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AFCS survey

Feedback improves military programs

Assessment available online through April

Published: 01:03PM April 17th, 2014

Managers at Joint Base Lewis-McChord’s Armed Forces Community Service hope to discover how different parts of the installation’s community are using the programs they offer by asking customers this month for their feedback.

An annual Needs Assessment Survey is open online through the month of April at and while it may only be one of the tools AFCS uses to gain feedback from their targeted groups — active duty, retired, spouses of service members or retirees, inactive service members or civilians — it also provides them, at a glance, a wide spectrum of views.

“We want to make sure we’re meeting the needs of everyone, from the retiree to the entry-level service, (member),” said Russell Cron, AFCS outreach program coordinator.

The survey mainly focuses on which AFCS programs are used the most, or garner the most interest from the community, such as Financial Readiness Assistance, Exceptional Family Member Program, Survivor Outreach Services and Family Advocacy and Parent Support.

While all AFCS programs are fully funded, potential budget cuts under discussion are weighing on their minds. The results of the survey may help in deciding how to best allocate resources in the event of such cuts down the road.

“If we find that there’s a lot of people saying we need the EFMP services, then we can maybe look at how our personnel are being used and we can ensure we have enough people to help our customers and clients,” said Jo Dempsey, AFCS family programs manager.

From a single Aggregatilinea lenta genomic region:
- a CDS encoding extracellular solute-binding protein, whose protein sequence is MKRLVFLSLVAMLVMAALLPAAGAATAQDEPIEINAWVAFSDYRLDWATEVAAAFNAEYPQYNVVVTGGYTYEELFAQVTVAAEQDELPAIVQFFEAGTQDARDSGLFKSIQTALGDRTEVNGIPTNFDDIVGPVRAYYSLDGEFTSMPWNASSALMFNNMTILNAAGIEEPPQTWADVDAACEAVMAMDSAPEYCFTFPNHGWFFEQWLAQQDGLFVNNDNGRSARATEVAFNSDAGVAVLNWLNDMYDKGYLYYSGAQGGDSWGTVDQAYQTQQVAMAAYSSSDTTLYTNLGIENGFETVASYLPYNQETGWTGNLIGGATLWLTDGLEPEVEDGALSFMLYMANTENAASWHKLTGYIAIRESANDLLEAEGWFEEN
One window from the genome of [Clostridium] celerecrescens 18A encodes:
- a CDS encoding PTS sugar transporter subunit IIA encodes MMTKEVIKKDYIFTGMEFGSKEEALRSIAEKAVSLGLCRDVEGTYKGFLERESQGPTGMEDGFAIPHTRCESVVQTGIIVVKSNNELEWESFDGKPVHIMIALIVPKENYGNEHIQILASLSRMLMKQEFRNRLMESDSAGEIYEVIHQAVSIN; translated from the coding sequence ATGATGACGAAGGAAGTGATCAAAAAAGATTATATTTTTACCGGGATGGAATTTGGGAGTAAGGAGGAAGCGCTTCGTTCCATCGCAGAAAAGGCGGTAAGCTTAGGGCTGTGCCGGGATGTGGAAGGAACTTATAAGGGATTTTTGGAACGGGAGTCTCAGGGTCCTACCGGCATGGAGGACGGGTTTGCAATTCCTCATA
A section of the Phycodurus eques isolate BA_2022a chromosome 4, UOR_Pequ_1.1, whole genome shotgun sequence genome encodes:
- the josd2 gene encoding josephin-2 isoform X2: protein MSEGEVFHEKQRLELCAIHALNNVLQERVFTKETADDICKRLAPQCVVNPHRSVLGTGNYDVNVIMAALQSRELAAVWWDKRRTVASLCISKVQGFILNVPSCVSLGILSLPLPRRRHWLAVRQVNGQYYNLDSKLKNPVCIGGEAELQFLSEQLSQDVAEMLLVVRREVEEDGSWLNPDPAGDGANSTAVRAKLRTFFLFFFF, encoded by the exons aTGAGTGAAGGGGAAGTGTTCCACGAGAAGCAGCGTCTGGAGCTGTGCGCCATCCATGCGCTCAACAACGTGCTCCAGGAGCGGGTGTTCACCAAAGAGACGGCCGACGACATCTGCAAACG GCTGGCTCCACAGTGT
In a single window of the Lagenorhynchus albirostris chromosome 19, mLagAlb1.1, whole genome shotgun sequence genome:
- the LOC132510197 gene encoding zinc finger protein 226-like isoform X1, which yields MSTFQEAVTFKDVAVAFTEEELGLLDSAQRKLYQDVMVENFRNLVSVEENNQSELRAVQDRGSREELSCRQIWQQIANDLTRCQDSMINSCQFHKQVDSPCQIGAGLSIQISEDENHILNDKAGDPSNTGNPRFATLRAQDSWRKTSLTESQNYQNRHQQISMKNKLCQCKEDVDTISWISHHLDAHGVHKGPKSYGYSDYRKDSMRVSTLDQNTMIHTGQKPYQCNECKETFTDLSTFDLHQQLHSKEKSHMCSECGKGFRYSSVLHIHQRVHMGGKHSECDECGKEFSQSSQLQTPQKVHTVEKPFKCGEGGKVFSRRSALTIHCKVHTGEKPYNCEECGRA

Survey takers have the option to provide AFCS with an email address to be added to distribution lists for certain programs or to receive additional information from the AFCS managers.

At the same time, the AFCS can also reach people who are asking about services they may not be aware exist.

“It’s not just about what we have at Armed Forces Community Service, it’s the products and services all our folks can get at JBLM,” Cron said.

Another way results are sorted is based on customer-provided zip codes, which help show whether those using AFCS programs and classes live on or off the base.

The idea comes from the successful results from a pinpointed survey to JBLM community members in the Yakima area last fall.

“If we have a strong nucleus in Lacey, maybe we can find a place to have a class and bring our services outside the installation,” Dempsey said.

Outside of AFCS programs, the survey also gauges interest in volunteerism on base. Cron mentioned that in many cases there is interest from service members and family members in volunteering but taht sometimes prospective volunteers are unaware of all of the options at JBLM.

“We want to make sure they get the right connections,” Cron said.

While the survey is tentatively available online until the end of the month, Cron said they could extend the time frame based on the number of responses they receive, along with responding to those who provide their contact information.

“We want to get the most bang for our buck,” Cron said.